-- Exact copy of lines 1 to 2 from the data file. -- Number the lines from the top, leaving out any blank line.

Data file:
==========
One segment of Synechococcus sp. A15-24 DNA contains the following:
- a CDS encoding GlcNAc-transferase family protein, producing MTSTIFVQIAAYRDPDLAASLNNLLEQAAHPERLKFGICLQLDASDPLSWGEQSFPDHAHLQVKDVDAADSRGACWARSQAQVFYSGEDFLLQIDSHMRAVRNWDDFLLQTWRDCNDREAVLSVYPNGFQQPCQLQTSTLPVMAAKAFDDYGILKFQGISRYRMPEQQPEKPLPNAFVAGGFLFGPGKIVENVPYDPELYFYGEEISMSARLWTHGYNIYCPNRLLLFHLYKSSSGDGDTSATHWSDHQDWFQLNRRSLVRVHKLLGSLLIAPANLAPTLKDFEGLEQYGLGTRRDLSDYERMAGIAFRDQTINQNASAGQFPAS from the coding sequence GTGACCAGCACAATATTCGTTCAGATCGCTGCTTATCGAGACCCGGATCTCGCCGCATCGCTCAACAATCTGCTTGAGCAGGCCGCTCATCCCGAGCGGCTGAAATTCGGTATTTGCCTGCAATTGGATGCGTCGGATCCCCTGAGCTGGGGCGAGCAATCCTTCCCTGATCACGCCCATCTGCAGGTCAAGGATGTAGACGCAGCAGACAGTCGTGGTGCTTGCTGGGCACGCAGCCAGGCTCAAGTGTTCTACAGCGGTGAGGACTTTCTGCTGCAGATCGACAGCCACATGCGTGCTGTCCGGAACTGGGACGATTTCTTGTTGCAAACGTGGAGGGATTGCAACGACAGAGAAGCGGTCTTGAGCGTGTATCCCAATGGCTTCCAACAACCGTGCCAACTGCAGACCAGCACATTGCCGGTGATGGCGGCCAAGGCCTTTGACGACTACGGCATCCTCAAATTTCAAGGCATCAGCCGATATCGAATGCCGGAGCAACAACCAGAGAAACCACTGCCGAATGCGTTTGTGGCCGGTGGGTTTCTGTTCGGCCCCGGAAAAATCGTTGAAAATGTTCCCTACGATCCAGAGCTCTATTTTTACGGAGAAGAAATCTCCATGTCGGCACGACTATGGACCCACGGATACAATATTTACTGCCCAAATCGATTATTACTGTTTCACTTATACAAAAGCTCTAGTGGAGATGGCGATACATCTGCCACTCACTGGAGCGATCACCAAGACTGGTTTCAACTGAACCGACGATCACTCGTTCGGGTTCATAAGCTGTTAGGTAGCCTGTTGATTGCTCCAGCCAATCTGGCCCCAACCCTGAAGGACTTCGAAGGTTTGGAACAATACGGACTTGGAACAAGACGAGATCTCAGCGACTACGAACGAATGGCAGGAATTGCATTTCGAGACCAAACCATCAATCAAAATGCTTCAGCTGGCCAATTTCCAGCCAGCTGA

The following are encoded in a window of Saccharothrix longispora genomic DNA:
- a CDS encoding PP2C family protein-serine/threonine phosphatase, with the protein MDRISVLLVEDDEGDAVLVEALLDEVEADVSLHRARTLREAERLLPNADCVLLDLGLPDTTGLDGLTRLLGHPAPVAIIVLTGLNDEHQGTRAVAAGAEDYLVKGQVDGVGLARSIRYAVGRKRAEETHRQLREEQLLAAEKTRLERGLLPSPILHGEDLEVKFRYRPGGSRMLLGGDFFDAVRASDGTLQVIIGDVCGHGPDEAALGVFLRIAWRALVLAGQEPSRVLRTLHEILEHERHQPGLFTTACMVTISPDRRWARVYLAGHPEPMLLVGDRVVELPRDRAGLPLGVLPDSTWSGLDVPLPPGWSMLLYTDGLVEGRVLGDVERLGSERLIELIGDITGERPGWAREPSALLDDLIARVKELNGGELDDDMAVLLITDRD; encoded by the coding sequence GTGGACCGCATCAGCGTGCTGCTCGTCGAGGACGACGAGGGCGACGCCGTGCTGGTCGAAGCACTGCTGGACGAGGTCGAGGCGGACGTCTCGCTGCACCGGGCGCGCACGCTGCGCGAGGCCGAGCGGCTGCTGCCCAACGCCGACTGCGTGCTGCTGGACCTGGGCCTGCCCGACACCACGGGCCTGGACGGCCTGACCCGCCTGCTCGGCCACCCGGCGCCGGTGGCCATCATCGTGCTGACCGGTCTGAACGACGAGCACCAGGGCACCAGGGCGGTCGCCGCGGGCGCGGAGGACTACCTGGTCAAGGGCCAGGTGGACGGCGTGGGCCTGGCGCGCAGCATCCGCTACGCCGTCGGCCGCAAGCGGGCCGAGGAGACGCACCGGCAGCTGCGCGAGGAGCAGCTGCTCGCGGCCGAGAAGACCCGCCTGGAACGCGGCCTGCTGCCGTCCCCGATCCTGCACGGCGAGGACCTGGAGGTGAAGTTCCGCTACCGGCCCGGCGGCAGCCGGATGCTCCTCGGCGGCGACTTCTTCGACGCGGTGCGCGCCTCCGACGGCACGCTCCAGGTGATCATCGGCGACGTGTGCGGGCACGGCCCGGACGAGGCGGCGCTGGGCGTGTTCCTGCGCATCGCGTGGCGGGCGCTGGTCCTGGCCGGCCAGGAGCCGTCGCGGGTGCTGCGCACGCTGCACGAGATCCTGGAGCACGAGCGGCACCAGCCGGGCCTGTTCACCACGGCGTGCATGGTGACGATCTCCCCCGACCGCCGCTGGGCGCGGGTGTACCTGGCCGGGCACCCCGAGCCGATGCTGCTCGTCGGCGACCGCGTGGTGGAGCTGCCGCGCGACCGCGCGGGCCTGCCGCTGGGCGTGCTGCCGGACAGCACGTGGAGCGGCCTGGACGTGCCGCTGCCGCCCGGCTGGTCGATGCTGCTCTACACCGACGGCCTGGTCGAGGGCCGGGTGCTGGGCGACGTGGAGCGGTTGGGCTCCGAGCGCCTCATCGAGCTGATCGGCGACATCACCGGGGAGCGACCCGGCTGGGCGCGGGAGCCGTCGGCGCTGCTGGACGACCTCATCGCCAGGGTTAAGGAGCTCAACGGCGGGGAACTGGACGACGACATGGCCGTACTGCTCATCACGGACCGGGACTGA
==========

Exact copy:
One segment of Synechococcus sp. A15-24 DNA contains the following:
- a CDS encoding GlcNAc-transferase family protein, producing MTSTIFVQIAAYRDPDLAASLNNLLEQAAHPERLKFGICLQLDASDPLSWGEQSFPDHAHLQVKDVDAADSRGACWARSQAQVFYSGEDFLLQIDSHMRAVRNWDDFLLQTWRDCNDREAVLSVYPNGFQQPCQLQTSTLPVMAAKAFDDYGILKFQGISRYRMPEQQPEKPLPNAFVAGGFLFGPGKIVENVPYDPELYFYGEEISMSARLWTHGYNIYCPNRLLLFHLYKSSSGDGDTSATHWSDHQDWFQLNRRSLVRVHKLLGSLLIAPANLAPTLKDFEGLEQYGLGTRRDLSDYERMAGIAFRDQTINQNASAGQFPAS from the coding sequence GTGACCAGCACAATATTCGTTCAGATCGCTGCTTATCGAGACCCGGATCTCGCCGCATCGCTCAACAATCTGCTTGAGCAGGCCGCTCATCCCGAGCGGCTGAAATTCGGTATTTGCCTGCAATTGGATGCGTCGGATCCCCTGAGCTGGGGCGAGCAATCCTTCCCTGATCACGCCCATCTGCAGGTCAAGGATGTAGACGCAGCAGACAGTCGTGGTGCTTGCTGGGCACGCAGCCAGGCTCAAGTGTTCTACAGCGGTGAGGACTTTCTGCTGCAGATCGACAGCCACATGCGTGCTGTCCGGAACTGGGACGATTTCTTGTTGCAAACGTGGAGGGATTGCAACGACAGAGAAGCGGTCTTGAGCGTGTATCCCAATGGCTTCCAACAACCGTGCCAACTGCAGACCAGCACATTGCCGGTGATGGCGGCCAAGGCCTTTGACGACTACGGCATCCTCAAATTTCAAGGCATCAGCCGATATCGAATGCCGGAGCAACAACCAGAGAAACCACTGCCGAATGCGTTTGTGGCCGGTGGGTTTCTGTTCGGCCCCGGAAAAATCGTTGAAAATGTTCCCTACGATCCAGAGCTCTATTTTTACGGAGAAGAAATCTCCATGTCGGCACGACTATGGACCCACGGATACAATATTTACTGCCCAAATCGATTATTACTGTTTCACTTATACAAAAGCTCTAGTGGAGATGGCGATACATCTGCCACTCACTGGAGCGATCACCAAGACTGGTTTCAACTGAACCGACGATCACTCGTTCGGGTTCATAAGCTGTTAGGTAGCCTGTTGATTGCTCCAGCCAATCTGGCCCCAACCCTGAAGGACTTCGAAGGTTTGGAACAATACGGACTTGGAACAAGACGAGATCTCAGCGACTACGAACGAATGGCAGGAATTGCATTTCGAGACCAAACCATCAATCAAAATGCTTCAGCTGGCCAATTTCCAGCCAGCTGA